Tuesday, April 3, 2012


Growing up in a small town during my teen years, it was up to us to find things to do. We had school all week and many had activities at the school in the evenings, and by Friday night we were all ready to have fun with our friends. For me, it was girls night out. Many had dates for Saturday nights, but Friday nights always were reserved for the girls to be with their girl friends and the guys were with their guy friends.

As always, we had "no particular place to go", so early in high school we would spend most of the evening in the parking lot of the local grocery store (we didn't have 24 hour stores then). Most of the night was spent sitting on the hood of the car checking out the guys on the other side of the lot and they would spend their time checking us out. Once in a while someone would drive by and remind someone of some juicy gossip, or a carload of guys from a different town would pass through leaving us with talk of which guy was the best looking and trying to guess where they were from.

As we ventured further into high school this just did not cut it any more, so we would pile in the car and drive to the bigger towns and "cruise the gut". Now there was somewhat of a ritual of the goings on before we began cruising. First of all was the car wash - the car HAD to be clean to even get guys to look your way. Secondly we would go to the drive-in hamburger joint and have something to eat so we could endure the hours of cruising. My specialty was usually shrimp in a basket. All of their meals came in a basket - a plastic basket made to look like a woven basket with paper laid in it with your food on top. Always a ton of french fries and of course a soft drink served in a real glass mug. You would have to roll up your window about 3 to 4 inches so they could attach a tray to the outside of your car with your food piled on it. After eating, you would start up your car and that would cue the waitress you were ready to leave and she would come to the car and lift up the tray and off you would go.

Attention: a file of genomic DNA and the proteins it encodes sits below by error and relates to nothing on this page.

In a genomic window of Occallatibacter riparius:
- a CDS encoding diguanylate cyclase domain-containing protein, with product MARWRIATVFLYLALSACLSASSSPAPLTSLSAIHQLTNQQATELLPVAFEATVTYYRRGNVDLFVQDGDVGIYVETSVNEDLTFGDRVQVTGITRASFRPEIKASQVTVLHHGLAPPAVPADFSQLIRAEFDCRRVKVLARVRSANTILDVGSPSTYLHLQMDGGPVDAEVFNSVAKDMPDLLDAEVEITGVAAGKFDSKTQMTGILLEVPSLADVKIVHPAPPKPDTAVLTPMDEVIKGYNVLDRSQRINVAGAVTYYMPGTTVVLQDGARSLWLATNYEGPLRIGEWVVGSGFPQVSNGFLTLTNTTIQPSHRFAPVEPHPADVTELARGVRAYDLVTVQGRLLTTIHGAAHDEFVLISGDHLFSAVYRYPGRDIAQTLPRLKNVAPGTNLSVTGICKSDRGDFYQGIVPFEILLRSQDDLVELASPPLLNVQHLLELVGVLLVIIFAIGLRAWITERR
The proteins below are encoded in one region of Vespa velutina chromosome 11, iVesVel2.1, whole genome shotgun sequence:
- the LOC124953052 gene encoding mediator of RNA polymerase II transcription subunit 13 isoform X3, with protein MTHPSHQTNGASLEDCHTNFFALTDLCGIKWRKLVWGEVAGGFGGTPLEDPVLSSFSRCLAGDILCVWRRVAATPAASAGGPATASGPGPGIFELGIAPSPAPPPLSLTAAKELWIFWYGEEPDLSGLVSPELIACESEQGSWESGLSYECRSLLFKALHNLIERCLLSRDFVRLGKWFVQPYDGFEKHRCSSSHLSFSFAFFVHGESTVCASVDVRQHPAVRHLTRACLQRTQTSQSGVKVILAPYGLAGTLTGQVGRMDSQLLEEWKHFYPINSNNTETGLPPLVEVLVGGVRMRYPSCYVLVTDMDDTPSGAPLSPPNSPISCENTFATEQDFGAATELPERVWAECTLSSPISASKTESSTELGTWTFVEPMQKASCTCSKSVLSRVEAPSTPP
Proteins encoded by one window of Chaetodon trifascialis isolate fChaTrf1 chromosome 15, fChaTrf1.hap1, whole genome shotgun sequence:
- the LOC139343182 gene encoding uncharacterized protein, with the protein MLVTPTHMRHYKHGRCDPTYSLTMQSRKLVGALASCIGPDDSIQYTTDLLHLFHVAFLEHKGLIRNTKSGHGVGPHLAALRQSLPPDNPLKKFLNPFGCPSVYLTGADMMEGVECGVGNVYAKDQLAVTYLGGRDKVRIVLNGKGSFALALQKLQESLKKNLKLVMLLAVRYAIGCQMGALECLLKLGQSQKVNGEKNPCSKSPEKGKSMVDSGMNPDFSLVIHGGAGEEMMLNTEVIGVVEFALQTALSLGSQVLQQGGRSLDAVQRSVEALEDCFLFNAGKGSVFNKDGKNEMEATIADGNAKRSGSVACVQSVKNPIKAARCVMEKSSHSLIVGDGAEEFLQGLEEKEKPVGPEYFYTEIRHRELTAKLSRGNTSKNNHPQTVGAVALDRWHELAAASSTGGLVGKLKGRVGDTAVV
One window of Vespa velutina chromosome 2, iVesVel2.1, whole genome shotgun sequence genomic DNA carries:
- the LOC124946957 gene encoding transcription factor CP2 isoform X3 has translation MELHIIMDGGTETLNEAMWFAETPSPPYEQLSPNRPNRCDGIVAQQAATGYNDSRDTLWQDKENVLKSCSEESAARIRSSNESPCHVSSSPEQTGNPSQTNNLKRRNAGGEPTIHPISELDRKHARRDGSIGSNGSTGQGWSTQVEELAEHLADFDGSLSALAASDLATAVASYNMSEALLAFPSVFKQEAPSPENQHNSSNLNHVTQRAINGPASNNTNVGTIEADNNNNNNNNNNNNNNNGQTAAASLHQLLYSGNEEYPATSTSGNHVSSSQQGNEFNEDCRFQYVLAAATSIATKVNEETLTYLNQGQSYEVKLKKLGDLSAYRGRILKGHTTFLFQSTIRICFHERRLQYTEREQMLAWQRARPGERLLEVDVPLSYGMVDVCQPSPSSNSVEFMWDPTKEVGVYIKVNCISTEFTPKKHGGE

There was a 30 minute drive to Lansing from our tiny town, so we had time to smoke cigarettes and slug down some Boones Farm wine. The alcohol content was weak but it loosened us up enough to actually talk to others and insure we had a good time (at least that is what we believed to be true). We would discuss the probability of some of our favorites being there and hope we could actually stop and talk to them.

Upon arrival there would be 6 blocks of cars loaded with people our ages with no particular place to go. We would drive down the street - two lanes going in opposite directions - each going about 5 or 10 miles per hour and would hang out the windows and talk to the guys (and an occasional friendly girl) going in an opposite direction. The cars carried fares of guys with horrible pick-up lines, hunks you dreamed about that would just look knowing your heart was aching to talk to them, to others with whom you traded insults. The cruising would last from about 9:30 until midnight and then the "gut" would become empty again until next Friday.

The ride home was always a noisy one with everyone talking about the people we had seen. We went there to meet guys but what we really gained was some great friendships with other girls and of course, a strong feeling of independence. Together we went, together we left, and stayed together the entire time. Pretty cheap evening as our meals would cost less than $2.00 and gasoline was 35 cents per gallon at the time. The Boones Farm was $1 a bottle plus whatever we paid the person who bought it for us and cigarettes were about 50 cents a pack. Today I have some great memories of those days and when I run into some of my old cronies we talk about "cruising the gut" and struggle to remember the names of the guys we felt we couldn't live without.

Sunday, April 1, 2012


When I first looked at this challenge I just drew a blank. I felt I had nothing to contribute to this one. . . then I kept it in the back of my mind for a couple days. I have many "Lost My Mind" moments, I will share a few with you.